where y is a vector with phenotypic observations, μ is the overall mean, 1 is a vector of ones, X is the design matrix of fixed effects, and t is the vector of trial effects nested within location and year, Z1 and Z2 represent design matrices of random factors, i is a vector of genomic breeding values where i ~ N(0, Gσi2) where G is the genomic relationship matrix, l is a vector of interaction effects of genotype by location by year where l ~ N(0, Iσily2), and e is a vector of random residuals where e ~ N(0, Iσe2).

Variance components were estimated using the restricted maximum likelihood method, using the software package DMU (Jensen et al., 1997; Madsen and Jensen, 2013). We compared models using GRMs calculated with genotype datasets imputed using three methods (MNi, kNNi, and RFi) with or without correction for diagonal bias. First, the phenotypes were corrected for fixed effects by running each model on the full dataset. Then, genomic estimated breeding values (GEBVs) were determined by masking phenotypes by using two different cross-validation procedures: a leave-one-out and an across-set cross-validation. In the leave-one-out procedure, one sample per iteration was excluded from the model training data and then the GEBV of the missing data point was predicted using the data from all other samples. In the across-set validation procedure, the genotypes belonging to each of the three different breeding materials (SPs, F2 families, and SYNs) were left out and GEBV of these data points then were predicted using the other two sets. The predictive abilities (PA) were computed as the Pearson's correlation coefficient between the phenotype corrected for the fixed effects (averaged across replicates for each sample) and the predicted GEBVs.


Analysis of Simulated Data

SNP datasets were simulated to study the diagonal elements of genomic relationship matrices (GRM) for the three different ryegrass breeding materials (individuals and two types of pools). The GRM diagonal elements reflected the variance of family pools and were affected by at least four factors: (1) genetic drift due to small population size in the pools, (2) the number of contributing parents of the family pool, (3) the extent of inbreeding created in the F1 multiplication of the family pool, and (4) inaccuracies in the allele-frequency estimates due to low ST values for the genomic data.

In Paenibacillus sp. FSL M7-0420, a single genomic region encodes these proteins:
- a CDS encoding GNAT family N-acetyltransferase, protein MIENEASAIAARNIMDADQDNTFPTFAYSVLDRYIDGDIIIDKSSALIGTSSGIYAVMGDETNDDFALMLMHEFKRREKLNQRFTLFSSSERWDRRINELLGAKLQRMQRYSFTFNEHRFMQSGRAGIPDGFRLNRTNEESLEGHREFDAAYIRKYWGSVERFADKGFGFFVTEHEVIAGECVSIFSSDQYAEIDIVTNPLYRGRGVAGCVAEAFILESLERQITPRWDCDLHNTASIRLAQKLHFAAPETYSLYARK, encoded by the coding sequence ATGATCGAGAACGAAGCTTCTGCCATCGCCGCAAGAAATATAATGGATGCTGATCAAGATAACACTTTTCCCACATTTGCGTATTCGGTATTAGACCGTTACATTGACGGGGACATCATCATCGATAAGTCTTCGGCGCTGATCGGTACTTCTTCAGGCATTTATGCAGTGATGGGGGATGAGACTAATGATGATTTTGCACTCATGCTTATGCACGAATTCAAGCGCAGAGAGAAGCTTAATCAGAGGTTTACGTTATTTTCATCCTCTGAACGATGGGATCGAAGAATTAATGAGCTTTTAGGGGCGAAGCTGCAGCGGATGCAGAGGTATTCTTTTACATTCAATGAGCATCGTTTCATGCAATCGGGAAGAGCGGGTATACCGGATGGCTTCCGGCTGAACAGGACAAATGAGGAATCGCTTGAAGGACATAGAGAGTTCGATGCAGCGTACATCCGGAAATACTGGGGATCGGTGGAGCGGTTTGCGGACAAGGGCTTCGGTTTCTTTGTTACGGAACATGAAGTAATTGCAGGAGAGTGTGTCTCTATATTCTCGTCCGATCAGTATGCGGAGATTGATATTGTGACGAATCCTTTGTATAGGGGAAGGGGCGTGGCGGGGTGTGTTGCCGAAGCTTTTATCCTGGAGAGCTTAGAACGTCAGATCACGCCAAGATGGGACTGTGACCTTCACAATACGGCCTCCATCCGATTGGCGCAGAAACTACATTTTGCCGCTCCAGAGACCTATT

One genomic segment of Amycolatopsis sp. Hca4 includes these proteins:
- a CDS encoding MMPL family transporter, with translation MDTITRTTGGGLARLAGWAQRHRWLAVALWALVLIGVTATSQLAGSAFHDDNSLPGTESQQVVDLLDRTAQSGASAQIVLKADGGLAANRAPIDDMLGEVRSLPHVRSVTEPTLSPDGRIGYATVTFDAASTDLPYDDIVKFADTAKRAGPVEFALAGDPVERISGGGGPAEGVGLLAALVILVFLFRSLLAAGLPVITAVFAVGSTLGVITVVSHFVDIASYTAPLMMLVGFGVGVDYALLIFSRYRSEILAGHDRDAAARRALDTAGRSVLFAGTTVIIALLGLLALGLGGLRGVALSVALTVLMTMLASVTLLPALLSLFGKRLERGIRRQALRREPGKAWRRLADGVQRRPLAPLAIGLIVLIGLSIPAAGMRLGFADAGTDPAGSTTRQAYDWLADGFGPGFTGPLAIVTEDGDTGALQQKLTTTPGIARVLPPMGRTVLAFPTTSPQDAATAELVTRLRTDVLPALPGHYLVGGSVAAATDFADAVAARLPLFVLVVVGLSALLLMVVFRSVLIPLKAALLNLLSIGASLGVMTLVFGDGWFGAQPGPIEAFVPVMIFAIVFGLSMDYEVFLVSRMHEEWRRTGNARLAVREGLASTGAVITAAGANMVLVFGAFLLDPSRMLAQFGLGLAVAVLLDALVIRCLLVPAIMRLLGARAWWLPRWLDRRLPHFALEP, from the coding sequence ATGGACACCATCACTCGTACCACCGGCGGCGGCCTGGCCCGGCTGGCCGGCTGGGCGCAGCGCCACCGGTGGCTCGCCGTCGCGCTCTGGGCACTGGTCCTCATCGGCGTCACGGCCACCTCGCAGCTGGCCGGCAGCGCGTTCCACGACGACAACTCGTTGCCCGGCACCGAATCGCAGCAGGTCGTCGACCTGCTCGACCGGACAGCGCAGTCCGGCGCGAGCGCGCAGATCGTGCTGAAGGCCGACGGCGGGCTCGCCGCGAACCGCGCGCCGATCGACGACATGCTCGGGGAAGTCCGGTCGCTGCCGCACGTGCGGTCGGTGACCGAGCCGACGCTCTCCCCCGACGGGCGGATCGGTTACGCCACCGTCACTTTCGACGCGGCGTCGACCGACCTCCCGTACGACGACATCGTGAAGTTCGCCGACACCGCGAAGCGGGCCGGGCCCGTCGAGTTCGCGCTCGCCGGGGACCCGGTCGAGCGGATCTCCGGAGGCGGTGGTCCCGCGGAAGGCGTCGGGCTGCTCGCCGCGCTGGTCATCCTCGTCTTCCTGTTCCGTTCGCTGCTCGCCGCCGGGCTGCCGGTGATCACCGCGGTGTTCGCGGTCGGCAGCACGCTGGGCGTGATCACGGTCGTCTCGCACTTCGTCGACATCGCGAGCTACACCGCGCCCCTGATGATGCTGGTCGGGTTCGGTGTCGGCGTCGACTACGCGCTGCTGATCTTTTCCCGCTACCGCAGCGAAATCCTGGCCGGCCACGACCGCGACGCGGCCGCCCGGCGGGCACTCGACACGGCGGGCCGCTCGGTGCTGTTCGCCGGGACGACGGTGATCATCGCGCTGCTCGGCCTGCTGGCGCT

We simulated different F1 and F2 family population sizes to investigate genetic drift effects when small population sizes are used (due to deviation from the Hardy-Weinberg (HW) equilibrium). GRM data were computed using true allele frequencies. An increase in GRM diagonal elements due to small population size was detectable (Figure 1). However, we found that around 50 individuals per family were sufficient to maintain the HW-equilibrium. Because breeding populations are typically much larger than 50 individuals, the effect of small population size was not further investigated and all simulations were produced using a population size of 50 individuals per family.


Figure 1. The average GRM diagonal elements observed for F2 families, as a function of the population size of the F1 and the F2 families.

GRM values were also computed using simulated, true allele frequencies to investigate differences in the diagonal elements for different breeding materials. The average GRM diagonal for the single plants (SPs, coming from the F2 families) was equal to 1.25 (Figure 2), reflecting an inbreeding coefficient of 0.25. This result can be explained by the fact that SPs in F2 are generated by crossing F1 full sibs with an average co-ancestry of 0.25. However, the average GRM diagonals for the F2 families and for the SYNs were equal to 1.0, reflecting that there is no inbreeding effect on the mean family genotypes, i.e., the variance of means between the F2 families and the SYNs is not affected by the inbreeding within the families and SYNs. A theoretical derivation for the SPs and F2 family variances is given in Appendix I, based on standard quantitative genetic theory. This theoretically verifies the results for SPs and pools with two parents, accounting for both inbreeding and genetic drift.